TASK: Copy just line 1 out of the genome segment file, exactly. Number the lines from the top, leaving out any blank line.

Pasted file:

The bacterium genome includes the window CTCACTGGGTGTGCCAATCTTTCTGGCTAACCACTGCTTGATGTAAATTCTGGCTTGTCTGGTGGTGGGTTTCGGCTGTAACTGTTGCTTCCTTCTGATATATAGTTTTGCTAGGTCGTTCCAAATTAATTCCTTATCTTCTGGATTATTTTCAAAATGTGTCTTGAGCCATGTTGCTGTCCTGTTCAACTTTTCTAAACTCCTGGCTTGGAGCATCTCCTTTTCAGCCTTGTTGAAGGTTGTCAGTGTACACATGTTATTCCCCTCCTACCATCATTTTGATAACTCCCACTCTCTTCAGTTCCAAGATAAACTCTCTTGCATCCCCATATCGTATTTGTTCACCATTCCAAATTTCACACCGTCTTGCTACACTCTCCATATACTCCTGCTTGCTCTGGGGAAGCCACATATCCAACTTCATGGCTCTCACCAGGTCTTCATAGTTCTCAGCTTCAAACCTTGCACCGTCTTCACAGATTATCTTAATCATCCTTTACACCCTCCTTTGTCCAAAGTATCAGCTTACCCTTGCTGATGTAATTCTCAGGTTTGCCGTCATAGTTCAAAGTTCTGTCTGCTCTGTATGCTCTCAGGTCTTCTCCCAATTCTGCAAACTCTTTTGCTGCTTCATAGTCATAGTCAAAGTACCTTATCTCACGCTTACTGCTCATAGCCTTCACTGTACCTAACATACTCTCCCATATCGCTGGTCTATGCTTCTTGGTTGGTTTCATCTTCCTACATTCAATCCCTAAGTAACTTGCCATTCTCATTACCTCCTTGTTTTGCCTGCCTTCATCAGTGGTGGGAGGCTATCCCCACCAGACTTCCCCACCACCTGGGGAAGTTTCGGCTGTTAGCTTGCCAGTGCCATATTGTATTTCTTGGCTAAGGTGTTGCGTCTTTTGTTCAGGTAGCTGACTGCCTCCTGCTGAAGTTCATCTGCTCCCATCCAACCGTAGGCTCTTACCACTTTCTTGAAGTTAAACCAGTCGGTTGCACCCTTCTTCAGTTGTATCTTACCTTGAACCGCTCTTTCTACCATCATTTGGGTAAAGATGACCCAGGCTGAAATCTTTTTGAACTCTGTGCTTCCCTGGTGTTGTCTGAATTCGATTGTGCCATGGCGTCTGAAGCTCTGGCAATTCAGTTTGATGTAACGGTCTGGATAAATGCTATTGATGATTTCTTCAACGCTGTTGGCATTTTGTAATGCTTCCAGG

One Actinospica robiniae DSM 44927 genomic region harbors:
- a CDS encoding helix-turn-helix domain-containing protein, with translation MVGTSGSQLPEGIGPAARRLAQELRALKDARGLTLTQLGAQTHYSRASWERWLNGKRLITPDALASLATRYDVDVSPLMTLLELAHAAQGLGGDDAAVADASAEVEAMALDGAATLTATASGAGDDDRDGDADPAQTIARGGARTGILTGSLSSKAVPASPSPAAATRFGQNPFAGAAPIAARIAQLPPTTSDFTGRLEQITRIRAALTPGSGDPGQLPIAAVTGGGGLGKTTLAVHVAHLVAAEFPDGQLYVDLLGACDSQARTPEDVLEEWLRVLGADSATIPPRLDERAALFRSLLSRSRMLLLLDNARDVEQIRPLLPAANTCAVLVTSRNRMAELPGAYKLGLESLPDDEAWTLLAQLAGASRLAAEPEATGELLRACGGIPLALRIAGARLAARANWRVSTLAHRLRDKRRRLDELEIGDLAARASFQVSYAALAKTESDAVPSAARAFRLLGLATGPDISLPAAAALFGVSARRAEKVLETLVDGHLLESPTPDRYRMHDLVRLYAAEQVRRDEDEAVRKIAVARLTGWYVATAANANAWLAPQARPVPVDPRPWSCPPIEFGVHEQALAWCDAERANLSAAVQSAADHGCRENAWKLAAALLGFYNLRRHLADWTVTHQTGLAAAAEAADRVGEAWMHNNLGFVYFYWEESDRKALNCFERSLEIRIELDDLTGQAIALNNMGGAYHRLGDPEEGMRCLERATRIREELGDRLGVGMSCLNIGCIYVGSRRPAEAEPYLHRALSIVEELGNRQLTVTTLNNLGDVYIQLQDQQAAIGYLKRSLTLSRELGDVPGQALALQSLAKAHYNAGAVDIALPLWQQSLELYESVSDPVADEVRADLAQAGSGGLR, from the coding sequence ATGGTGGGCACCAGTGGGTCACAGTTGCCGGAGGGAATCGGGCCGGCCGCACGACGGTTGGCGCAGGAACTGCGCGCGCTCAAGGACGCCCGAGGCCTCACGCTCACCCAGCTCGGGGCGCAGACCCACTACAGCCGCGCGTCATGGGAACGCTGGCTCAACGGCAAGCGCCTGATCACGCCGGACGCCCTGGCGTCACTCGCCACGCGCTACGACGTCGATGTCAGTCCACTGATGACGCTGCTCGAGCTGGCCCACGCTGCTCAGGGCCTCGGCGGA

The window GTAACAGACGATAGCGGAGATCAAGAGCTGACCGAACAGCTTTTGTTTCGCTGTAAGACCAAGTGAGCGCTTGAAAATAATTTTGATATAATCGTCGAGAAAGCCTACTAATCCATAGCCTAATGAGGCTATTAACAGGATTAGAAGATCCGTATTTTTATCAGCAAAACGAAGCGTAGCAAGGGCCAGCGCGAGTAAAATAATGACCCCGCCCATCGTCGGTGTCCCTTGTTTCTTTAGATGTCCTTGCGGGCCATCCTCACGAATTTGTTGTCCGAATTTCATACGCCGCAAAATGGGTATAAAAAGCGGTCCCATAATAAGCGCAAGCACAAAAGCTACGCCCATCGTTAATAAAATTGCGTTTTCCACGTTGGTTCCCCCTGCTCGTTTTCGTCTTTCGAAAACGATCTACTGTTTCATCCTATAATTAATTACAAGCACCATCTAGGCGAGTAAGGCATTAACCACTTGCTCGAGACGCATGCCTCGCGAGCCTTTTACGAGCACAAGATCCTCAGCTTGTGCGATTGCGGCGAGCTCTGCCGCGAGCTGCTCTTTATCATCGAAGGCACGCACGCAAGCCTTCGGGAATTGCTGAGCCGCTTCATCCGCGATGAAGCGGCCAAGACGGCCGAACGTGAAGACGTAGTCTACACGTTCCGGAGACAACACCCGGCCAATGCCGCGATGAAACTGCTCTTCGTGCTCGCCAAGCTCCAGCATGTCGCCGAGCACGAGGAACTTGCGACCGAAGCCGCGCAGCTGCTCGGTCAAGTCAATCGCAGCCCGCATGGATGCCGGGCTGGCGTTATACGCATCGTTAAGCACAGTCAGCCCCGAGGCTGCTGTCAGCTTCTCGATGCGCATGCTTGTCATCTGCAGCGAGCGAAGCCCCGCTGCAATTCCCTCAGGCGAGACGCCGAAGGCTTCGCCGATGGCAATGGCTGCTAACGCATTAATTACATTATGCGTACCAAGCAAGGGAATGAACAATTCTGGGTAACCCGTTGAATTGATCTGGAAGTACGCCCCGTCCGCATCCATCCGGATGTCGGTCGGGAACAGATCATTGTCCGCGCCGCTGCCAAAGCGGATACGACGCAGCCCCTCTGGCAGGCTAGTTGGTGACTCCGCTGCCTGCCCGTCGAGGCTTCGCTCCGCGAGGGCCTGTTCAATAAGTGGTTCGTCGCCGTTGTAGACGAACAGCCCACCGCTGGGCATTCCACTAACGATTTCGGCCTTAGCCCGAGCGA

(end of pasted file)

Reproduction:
The bacterium genome includes the window CTCACTGGGTGTGCCAATCTTTCTGGCTAACCACTGCTTGATGTAAATTCTGGCTTGTCTGGTGGTGGGTTTCGGCTGTAACTGTTGCTTCCTTCTGATATATAGTTTTGCTAGGTCGTTCCAAATTAATTCCTTATCTTCTGGATTATTTTCAAAATGTGTCTTGAGCCATGTTGCTGTCCTGTTCAACTTTTCTAAACTCCTGGCTTGGAGCATCTCCTTTTCAGCCTTGTTGAAGGTTGTCAGTGTACACATGTTATTCCCCTCCTACCATCATTTTGATAACTCCCACTCTCTTCAGTTCCAAGATAAACTCTCTTGCATCCCCATATCGTATTTGTTCACCATTCCAAATTTCACACCGTCTTGCTACACTCTCCATATACTCCTGCTTGCTCTGGGGAAGCCACATATCCAACTTCATGGCTCTCACCAGGTCTTCATAGTTCTCAGCTTCAAACCTTGCACCGTCTTCACAGATTATCTTAATCATCCTTTACACCCTCCTTTGTCCAAAGTATCAGCTTACCCTTGCTGATGTAATTCTCAGGTTTGCCGTCATAGTTCAAAGTTCTGTCTGCTCTGTATGCTCTCAGGTCTTCTCCCAATTCTGCAAACTCTTTTGCTGCTTCATAGTCATAGTCAAAGTACCTTATCTCACGCTTACTGCTCATAGCCTTCACTGTACCTAACATACTCTCCCATATCGCTGGTCTATGCTTCTTGGTTGGTTTCATCTTCCTACATTCAATCCCTAAGTAACTTGCCATTCTCATTACCTCCTTGTTTTGCCTGCCTTCATCAGTGGTGGGAGGCTATCCCCACCAGACTTCCCCACCACCTGGGGAAGTTTCGGCTGTTAGCTTGCCAGTGCCATATTGTATTTCTTGGCTAAGGTGTTGCGTCTTTTGTTCAGGTAGCTGACTGCCTCCTGCTGAAGTTCATCTGCTCCCATCCAACCGTAGGCTCTTACCACTTTCTTGAAGTTAAACCAGTCGGTTGCACCCTTCTTCAGTTGTATCTTACCTTGAACCGCTCTTTCTACCATCATTTGGGTAAAGATGACCCAGGCTGAAATCTTTTTGAACTCTGTGCTTCCCTGGTGTTGTCTGAATTCGATTGTGCCATGGCGTCTGAAGCTCTGGCAATTCAGTTTGATGTAACGGTCTGGATAAATGCTATTGATGATTTCTTCAACGCTGTTGGCATTTTGTAATGCTTCCAGG